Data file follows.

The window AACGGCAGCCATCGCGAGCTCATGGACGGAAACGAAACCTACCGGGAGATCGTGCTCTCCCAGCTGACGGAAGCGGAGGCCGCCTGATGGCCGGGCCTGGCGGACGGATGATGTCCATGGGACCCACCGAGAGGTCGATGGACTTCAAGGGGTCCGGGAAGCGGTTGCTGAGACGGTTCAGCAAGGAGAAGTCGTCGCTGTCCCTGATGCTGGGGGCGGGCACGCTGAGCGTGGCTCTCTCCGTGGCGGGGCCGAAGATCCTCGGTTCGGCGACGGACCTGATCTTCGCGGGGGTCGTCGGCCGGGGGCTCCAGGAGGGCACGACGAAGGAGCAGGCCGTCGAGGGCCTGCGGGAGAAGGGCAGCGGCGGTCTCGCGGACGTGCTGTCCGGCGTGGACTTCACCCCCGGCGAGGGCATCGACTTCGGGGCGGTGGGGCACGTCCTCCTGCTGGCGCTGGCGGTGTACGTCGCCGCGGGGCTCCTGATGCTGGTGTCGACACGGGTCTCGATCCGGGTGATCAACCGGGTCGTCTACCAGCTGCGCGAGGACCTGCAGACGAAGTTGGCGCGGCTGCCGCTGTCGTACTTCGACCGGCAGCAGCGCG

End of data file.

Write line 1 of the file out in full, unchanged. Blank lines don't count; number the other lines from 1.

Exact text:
The window AACGGCAGCCATCGCGAGCTCATGGACGGAAACGAAACCTACCGGGAGATCGTGCTCTCCCAGCTGACGGAAGCGGAGGCCGCCTGATGGCCGGGCCTGGCGGACGGATGATGTCCATGGGACCCACCGAGAGGTCGATGGACTTCAAGGGGTCCGGGAAGCGGTTGCTGAGACGGTTCAGCAAGGAGAAGTCGTCGCTGTCCCTGATGCTGGGGGCGGGCACGCTGAGCGTGGCTCTCTCCGTGGCGGGGCCGAAGATCCTCGGTTCGGCGACGGACCTGATCTTCGCGGGGGTCGTCGGCCGGGGGCTCCAGGAGGGCACGACGAAGGAGCAGGCCGTCGAGGGCCTGCGGGAGAAGGGCAGCGGCGGTCTCGCGGACGTGCTGTCCGGCGTGGACTTCACCCCCGGCGAGGGCATCGACTTCGGGGCGGTGGGGCACGTCCTCCTGCTGGCGCTGGCGGTGTACGTCGCCGCGGGGCTCCTGATGCTGGTGTCGACACGGGTCTCGATCCGGGTGATCAACCGGGTCGTCTACCAGCTGCGCGAGGACCTGCAGACGAAGTTGGCGCGGCTGCCGCTGTCGTACTTCGACCGGCAGCAGCGCG